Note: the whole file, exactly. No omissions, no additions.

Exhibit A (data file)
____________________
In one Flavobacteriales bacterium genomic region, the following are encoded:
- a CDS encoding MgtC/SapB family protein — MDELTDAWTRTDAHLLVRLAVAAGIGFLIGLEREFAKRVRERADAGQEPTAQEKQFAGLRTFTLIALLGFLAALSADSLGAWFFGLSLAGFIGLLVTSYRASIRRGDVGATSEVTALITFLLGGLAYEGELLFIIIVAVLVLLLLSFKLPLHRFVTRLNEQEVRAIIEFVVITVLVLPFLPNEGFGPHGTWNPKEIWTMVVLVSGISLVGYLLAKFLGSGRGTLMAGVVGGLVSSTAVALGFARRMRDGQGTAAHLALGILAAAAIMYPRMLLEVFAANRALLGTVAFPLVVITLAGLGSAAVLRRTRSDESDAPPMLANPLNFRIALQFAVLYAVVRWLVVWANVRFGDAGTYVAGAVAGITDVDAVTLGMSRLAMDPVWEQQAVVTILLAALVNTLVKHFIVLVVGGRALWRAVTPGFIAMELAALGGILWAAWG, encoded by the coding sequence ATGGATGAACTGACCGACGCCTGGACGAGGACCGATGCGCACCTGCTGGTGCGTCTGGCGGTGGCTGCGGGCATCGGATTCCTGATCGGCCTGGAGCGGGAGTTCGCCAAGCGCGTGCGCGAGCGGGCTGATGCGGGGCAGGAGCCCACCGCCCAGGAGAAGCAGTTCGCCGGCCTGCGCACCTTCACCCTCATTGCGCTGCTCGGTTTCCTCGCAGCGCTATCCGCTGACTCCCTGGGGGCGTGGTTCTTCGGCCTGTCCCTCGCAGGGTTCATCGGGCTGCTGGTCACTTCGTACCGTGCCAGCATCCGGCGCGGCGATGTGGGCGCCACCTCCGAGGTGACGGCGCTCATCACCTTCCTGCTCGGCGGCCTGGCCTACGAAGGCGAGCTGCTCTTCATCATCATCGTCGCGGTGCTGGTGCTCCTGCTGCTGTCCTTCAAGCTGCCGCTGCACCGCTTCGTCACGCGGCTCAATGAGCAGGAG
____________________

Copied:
In one Flavobacteriales bacterium genomic region, the following are encoded:
- a CDS encoding MgtC/SapB family protein — MDELTDAWTRTDAHLLVRLAVAAGIGFLIGLEREFAKRVRERADAGQEPTAQEKQFAGLRTFTLIALLGFLAALSADSLGAWFFGLSLAGFIGLLVTSYRASIRRGDVGATSEVTALITFLLGGLAYEGELLFIIIVAVLVLLLLSFKLPLHRFVTRLNEQEVRAIIEFVVITVLVLPFLPNEGFGPHGTWNPKEIWTMVVLVSGISLVGYLLAKFLGSGRGTLMAGVVGGLVSSTAVALGFARRMRDGQGTAAHLALGILAAAAIMYPRMLLEVFAANRALLGTVAFPLVVITLAGLGSAAVLRRTRSDESDAPPMLANPLNFRIALQFAVLYAVVRWLVVWANVRFGDAGTYVAGAVAGITDVDAVTLGMSRLAMDPVWEQQAVVTILLAALVNTLVKHFIVLVVGGRALWRAVTPGFIAMELAALGGILWAAWG, encoded by the coding sequence ATGGATGAACTGACCGACGCCTGGACGAGGACCGATGCGCACCTGCTGGTGCGTCTGGCGGTGGCTGCGGGCATCGGATTCCTGATCGGCCTGGAGCGGGAGTTCGCCAAGCGCGTGCGCGAGCGGGCTGATGCGGGGCAGGAGCCCACCGCCCAGGAGAAGCAGTTCGCCGGCCTGCGCACCTTCACCCTCATTGCGCTGCTCGGTTTCCTCGCAGCGCTATCCGCTGACTCCCTGGGGGCGTGGTTCTTCGGCCTGTCCCTCGCAGGGTTCATCGGGCTGCTGGTCACTTCGTACCGTGCCAGCATCCGGCGCGGCGATGTGGGCGCCACCTCCGAGGTGACGGCGCTCATCACCTTCCTGCTCGGCGGCCTGGCCTACGAAGGCGAGCTGCTCTTCATCATCATCGTCGCGGTGCTGGTGCTCCTGCTGCTGTCCTTCAAGCTGCCGCTGCACCGCTTCGTCACGCGGCTCAATGAGCAGGAG